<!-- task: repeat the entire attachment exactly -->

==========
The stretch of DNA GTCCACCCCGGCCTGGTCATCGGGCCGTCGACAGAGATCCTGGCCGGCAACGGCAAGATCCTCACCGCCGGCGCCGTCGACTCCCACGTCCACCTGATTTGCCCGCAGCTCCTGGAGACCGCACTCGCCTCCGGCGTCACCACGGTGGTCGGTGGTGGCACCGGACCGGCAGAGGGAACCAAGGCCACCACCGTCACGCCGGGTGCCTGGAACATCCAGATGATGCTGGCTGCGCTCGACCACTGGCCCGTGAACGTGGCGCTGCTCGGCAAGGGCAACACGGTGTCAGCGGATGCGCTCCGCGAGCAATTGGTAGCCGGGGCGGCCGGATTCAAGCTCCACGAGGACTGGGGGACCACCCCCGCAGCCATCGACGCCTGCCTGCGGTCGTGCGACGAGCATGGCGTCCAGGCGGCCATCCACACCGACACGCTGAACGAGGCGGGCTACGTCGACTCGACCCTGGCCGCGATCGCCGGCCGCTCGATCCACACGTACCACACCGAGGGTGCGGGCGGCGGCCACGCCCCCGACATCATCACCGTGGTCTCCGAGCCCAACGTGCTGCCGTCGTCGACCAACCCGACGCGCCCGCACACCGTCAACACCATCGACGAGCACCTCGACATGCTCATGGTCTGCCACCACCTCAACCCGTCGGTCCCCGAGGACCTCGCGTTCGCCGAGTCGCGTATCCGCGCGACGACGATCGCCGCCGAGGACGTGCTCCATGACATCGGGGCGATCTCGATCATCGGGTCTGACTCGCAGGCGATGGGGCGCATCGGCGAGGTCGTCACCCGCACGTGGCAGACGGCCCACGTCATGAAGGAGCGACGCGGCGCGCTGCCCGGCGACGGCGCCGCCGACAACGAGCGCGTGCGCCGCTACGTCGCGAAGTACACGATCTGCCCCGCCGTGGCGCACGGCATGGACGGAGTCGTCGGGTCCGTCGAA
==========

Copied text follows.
The stretch of DNA GTCCACCCCGGCCTGGTCATCGGGCCGTCGACAGAGATCCTGGCCGGCAACGGCAAGATCCTCACCGCCGGCGCCGTCGACTCCCACGTCCACCTGATTTGCCCGCAGCTCCTGGAGACCGCACTCGCCTCCGGCGTCACCACGGTGGTCGGTGGTGGCACCGGACCGGCAGAGGGAACCAAGGCCACCACCGTCACGCCGGGTGCCTGGAACATCCAGATGATGCTGGCTGCGCTCGACCACTGGCCCGTGAACGTGGCGCTGCTCGGCAAGGGCAACACGGTGTCAGCGGATGCGCTCCGCGAGCAATTGGTAGCCGGGGCGGCCGGATTCAAGCTCCACGAGGACTGGGGGACCACCCCCGCAGCCATCGACGCCTGCCTGCGGTCGTGCGACGAGCATGGCGTCCAGGCGGCCATCCACACCGACACGCTGAACGAGGCGGGCTACGTCGACTCGACCCTGGCCGCGATCGCCGGCCGCTCGATCCACACGTACCACACCGAGGGTGCGGGCGGCGGCCACGCCCCCGACATCATCACCGTGGTCTCCGAGCCCAACGTGCTGCCGTCGTCGACCAACCCGACGCGCCCGCACACCGTCAACACCATCGACGAGCACCTCGACATGCTCATGGTCTGCCACCACCTCAACCCGTCGGTCCCCGAGGACCTCGCGTTCGCCGAGTCGCGTATCCGCGCGACGACGATCGCCGCCGAGGACGTGCTCCATGACATCGGGGCGATCTCGATCATCGGGTCTGACTCGCAGGCGATGGGGCGCATCGGCGAGGTCGTCACCCGCACGTGGCAGACGGCCCACGTCATGAAGGAGCGACGCGGCGCGCTGCCCGGCGACGGCGCCGCCGACAACGAGCGCGTGCGCCGCTACGTCGCGAAGTACACGATCTGCCCCGCCGTGGCGCACGGCATGGACGGAGTCGTCGGGTCCGTCGAA